The roosterfish is a fish of the Nematistiidae family with the scientific name Nematislus pectoralis. Its habitat is wide, and this fish can be found in the Atlantic along Mexico, Panama and Costa Rica, and in the Pacific from California to Peru. It is a very popular game fish for sport fishermen, but its poor taste limits its commercial appeal. Those who have eaten the fish describe its meat as "leather like" and nearly inedible. Most who pursue the fish consider it to be a catch and release fish for this very reason.
The most notable characteristic of the roosterfish is its large dorsal fin that is made up of seven large spines that resemble a rooster comb. A smaller dorsal fin extends from the middle of the body to its tail. The large dorsal fin of the fish does not always stand erect, and it usually only reaches its maximum length when it is either threatened or chasing after prey. It is usually blueish gray in appearance with four black bars curving down its body.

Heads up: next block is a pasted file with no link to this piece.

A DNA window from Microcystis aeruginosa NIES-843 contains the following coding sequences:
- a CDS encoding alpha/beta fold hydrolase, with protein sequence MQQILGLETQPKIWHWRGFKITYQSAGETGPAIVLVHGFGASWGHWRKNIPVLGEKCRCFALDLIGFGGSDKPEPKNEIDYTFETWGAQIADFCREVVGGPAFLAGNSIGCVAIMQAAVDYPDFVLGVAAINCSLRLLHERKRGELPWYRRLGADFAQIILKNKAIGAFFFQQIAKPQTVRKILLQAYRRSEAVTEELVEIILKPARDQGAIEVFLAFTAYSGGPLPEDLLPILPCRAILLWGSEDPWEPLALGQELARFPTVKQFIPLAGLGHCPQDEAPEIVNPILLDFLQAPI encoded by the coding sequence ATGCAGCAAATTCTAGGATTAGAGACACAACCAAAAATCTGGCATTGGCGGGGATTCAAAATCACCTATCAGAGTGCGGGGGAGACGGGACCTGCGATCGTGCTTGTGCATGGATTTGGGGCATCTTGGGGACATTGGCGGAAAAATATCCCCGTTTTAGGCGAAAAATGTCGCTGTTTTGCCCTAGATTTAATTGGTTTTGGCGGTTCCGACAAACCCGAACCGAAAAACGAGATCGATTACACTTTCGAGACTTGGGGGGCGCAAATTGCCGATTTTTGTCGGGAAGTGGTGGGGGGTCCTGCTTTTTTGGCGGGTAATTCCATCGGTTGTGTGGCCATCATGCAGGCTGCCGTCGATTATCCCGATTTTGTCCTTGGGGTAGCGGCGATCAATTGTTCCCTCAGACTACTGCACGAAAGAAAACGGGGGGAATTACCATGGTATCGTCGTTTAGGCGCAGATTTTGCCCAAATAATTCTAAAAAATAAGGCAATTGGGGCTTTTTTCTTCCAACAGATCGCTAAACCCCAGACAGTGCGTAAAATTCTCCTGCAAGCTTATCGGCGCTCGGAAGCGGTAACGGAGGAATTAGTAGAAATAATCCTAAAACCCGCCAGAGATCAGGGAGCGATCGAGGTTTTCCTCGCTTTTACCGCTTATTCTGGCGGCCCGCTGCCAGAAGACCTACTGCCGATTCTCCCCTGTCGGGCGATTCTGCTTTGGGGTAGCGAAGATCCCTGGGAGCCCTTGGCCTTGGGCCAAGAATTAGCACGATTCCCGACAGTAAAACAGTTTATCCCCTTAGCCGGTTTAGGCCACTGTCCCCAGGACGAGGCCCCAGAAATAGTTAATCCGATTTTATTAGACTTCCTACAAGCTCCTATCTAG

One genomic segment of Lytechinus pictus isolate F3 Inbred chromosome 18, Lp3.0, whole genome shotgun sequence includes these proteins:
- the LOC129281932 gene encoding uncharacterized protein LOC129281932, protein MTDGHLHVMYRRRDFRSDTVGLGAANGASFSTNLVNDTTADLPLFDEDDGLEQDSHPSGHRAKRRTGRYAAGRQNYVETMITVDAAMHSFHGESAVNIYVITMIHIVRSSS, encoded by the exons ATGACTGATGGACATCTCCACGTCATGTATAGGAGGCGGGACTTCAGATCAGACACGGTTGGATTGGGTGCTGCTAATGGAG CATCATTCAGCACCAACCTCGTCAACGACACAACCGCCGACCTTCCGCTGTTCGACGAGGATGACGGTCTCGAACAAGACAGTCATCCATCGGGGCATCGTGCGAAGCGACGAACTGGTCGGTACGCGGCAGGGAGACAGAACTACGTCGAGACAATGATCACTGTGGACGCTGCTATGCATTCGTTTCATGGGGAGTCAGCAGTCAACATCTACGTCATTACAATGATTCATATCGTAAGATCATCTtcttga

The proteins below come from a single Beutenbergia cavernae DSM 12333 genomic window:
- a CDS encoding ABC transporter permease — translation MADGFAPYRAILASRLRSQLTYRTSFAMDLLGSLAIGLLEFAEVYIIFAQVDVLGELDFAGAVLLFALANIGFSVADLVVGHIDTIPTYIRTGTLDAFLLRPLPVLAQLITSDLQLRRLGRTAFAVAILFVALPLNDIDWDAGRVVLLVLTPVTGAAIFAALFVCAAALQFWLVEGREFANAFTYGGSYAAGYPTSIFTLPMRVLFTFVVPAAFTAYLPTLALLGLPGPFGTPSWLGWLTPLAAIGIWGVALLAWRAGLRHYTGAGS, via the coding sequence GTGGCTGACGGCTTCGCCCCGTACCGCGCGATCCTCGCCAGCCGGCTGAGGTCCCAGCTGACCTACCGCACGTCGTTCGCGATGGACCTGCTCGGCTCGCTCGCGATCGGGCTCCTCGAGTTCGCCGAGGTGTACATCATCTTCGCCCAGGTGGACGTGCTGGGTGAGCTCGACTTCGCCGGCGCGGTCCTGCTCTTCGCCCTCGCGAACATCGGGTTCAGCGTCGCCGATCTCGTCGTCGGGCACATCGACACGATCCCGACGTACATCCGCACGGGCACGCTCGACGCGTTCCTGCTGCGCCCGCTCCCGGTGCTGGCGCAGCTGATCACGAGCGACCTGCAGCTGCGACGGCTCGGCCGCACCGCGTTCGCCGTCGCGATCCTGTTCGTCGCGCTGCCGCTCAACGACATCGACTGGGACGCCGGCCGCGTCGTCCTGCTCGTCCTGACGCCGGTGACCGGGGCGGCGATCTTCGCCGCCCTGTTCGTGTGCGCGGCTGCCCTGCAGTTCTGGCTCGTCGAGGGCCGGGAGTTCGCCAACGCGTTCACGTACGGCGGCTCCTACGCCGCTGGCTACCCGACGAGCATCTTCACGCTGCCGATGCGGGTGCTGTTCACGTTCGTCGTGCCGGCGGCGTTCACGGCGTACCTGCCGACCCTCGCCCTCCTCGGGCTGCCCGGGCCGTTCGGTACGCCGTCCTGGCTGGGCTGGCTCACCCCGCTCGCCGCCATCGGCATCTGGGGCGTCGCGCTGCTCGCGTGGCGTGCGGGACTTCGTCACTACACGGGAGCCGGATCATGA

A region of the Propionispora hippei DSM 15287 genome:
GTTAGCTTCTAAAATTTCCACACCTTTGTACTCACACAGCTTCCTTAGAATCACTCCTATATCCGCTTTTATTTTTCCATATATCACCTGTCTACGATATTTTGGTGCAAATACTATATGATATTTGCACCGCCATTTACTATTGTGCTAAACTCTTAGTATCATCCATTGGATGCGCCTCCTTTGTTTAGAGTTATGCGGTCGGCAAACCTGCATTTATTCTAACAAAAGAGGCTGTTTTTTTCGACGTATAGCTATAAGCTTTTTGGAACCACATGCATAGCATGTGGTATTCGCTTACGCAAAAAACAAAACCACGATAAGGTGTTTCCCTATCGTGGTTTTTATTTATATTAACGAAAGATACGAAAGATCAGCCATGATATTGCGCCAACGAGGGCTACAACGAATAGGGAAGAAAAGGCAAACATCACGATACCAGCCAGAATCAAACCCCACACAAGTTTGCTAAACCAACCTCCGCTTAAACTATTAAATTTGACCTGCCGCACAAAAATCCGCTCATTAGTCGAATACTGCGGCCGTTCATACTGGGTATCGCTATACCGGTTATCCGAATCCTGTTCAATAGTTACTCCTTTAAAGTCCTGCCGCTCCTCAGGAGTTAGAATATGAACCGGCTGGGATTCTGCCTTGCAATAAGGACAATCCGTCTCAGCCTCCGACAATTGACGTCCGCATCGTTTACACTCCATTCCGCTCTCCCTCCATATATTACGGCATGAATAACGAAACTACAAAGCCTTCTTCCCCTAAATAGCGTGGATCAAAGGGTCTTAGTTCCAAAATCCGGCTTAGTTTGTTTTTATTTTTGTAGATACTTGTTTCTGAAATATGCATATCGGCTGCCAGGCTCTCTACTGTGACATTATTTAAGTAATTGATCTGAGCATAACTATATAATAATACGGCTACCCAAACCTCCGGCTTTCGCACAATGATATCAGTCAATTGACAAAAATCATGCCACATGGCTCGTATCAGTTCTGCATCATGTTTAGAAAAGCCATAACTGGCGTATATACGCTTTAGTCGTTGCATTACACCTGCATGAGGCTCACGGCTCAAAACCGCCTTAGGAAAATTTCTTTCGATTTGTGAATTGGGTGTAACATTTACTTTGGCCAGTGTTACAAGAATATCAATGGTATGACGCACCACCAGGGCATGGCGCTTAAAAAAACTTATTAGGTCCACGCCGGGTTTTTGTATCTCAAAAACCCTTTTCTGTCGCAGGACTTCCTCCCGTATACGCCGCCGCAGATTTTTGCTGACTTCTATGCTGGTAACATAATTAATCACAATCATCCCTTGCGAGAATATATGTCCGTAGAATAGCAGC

Roosterfish can get very large, adding to their popularity as a gaming fish. Catches in the 20 to 40 pound (9 to 18 kg) range are most common, but fish weighing 80 or even 100 pounds (36 to 45 kg) or more have also been reported by fishermen. At its maximum size the fish will weight up to 110 pounds (50 kg) and grow to up to 5 feet (1.5 meters) in length. Fishermen who have caught the fish report that it is extremely strong and puts up quite a fight in its attempts to elude capture.
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The fish is most often found by fishermen who are near beaches, as the fish itself prefers sandy shores and tends to inhabit surface waters from zero to 65 feet (20 meters) in depth. Larger catches tend to be found in deeper waters though. Volcanic rock outcrops are also favored sports for fishermen who pursue the fish. It can be fished year round in most areas where it is common. Its most common prey is smaller fish such as the mullet, so many fishermen say that fishing with live bait is the best way to lure out roosterfish for catching.
Scientific studies on the roosterfish have found that it can travel great distances during its lifetime. One tagged specimen was reported to have traveled over 800 miles (1,287.4 km). They are sometimes seen in schools, with their rooster combs poking out of the water, but are just as often seen roaming alone.